The gardens created by Mike Donnally reflect his decades of commitment to plant care and to the land. He began gardening in West Virginia when he was six years old, inspired by his maternal and paternal grandparents' mountainside gardens and encouraged by his parents' love for their suburban garden in Saint Albans.
Donnally received his education in botany (1968-1972) and ornamental horticuture (1975-1977) at the University of Maryland, College Park campus. In 1975, he was hired by Dr. Marc Cathey to maintain plants at the United States Department of Agriculture Research Center in Beltsville, MD. Dr. Cathey, who became the Director of the National Arboretum, was an active mentor to Donnally until Cathey's death in 2008.
Moving to Manhattan in 1978, Donnally had the good fortune to meet the noted garden designer Pamela Berdan, who created the Sheridan Square Garden in Greenwich Village. Ms. Berdan stewarded his gardening talents until 1983.
From 1983 to 1988, he worked independently in Manhattan. His clients included the composer Charles Wuorinen and musicologist Joan Peyser. During this period, Donnally was also a corporate partner in The Botanic Garden Seed Company. As the botanist for the firm, he worked with Helen Hayes and Lady Bird Johnson, who together founded the National Wildflower Research Center.
As a garden maintenance volunteer at Brooklyn Botanic Garden, from 1984 to 1988, Donnally worked in the Native Flora Garden, under the guidance of Jackie Fazio, who went on to become the Director of Horticulture at BBG.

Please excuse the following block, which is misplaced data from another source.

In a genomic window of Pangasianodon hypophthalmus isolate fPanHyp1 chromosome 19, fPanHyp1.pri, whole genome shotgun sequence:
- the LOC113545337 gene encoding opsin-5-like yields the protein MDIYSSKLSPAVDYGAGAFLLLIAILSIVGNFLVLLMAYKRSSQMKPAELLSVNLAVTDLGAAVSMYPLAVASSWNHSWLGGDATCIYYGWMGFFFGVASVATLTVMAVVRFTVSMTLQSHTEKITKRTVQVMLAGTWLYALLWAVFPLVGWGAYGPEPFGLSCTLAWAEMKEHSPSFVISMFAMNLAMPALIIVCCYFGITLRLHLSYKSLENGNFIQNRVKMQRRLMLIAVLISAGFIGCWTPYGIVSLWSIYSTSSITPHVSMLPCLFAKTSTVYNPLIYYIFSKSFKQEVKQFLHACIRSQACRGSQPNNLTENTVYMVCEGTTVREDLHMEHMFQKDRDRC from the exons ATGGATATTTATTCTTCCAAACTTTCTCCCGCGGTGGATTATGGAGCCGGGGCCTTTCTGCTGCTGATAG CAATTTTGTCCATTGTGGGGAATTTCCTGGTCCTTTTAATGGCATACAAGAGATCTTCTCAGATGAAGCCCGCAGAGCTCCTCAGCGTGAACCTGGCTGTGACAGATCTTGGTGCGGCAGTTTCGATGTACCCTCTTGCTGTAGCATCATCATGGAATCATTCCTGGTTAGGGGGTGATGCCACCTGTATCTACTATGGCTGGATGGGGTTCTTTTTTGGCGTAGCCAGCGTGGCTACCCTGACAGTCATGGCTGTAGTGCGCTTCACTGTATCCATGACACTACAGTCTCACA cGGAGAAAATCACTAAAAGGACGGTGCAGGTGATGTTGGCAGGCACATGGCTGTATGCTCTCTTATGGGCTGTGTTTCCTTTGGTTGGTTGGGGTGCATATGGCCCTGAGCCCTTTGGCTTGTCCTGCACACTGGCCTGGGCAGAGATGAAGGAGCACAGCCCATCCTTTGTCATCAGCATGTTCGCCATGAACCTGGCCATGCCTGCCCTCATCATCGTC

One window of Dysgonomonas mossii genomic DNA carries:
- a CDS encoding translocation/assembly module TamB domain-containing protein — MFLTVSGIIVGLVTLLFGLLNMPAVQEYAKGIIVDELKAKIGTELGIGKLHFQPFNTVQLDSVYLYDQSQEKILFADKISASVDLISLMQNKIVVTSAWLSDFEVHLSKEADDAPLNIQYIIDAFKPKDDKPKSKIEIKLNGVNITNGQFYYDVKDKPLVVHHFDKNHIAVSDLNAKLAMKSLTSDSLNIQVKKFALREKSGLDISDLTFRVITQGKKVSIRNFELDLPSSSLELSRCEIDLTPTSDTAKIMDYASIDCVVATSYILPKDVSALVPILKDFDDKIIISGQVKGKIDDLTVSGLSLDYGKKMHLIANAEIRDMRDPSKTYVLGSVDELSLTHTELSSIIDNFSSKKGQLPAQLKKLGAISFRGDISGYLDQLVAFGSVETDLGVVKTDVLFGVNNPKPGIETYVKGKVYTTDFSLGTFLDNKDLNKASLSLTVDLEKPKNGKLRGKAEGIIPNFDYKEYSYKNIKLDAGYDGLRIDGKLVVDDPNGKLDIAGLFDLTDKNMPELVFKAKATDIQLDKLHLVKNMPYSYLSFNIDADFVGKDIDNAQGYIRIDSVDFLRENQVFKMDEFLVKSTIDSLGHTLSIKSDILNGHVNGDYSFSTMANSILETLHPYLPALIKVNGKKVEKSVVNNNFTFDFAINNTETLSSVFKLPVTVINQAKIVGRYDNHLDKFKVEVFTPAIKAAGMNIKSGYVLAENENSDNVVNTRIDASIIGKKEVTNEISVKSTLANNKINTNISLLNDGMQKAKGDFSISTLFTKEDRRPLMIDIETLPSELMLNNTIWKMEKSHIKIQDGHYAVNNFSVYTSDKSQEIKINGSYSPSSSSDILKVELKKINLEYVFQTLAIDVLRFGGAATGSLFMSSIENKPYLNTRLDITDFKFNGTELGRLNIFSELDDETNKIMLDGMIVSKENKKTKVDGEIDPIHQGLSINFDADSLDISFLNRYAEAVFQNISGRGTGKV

In 1987, he was asked to work in Connecticut with Jessica Tandy and Hume Cronyn and with Raymond Hagel. To be closer to their gardens, Donnally moved to Fairfield in 1988.
In 1995, following The Westport Historical Society's recognition of his landscape design work, the opportunity arose to create other private gardens in Fairfield County, CT. In 2003, he was recommended by Albert Hadley, of Parish-Hadley, to design a coastal garden for a residence in Fairfield, CT. The full development of the property's garden was realized over the next decade.
The Smithsonian Institution Archive of American Gardens includes his landscape designs for Raymond Hagel and for Judith and Charles Kiernan.
Donnally's longest term project is his personal garden. Unlike the larger acreage of his clients' landscapes, the garden is 0.08 acres. This website's blog is about his experiences in his garden.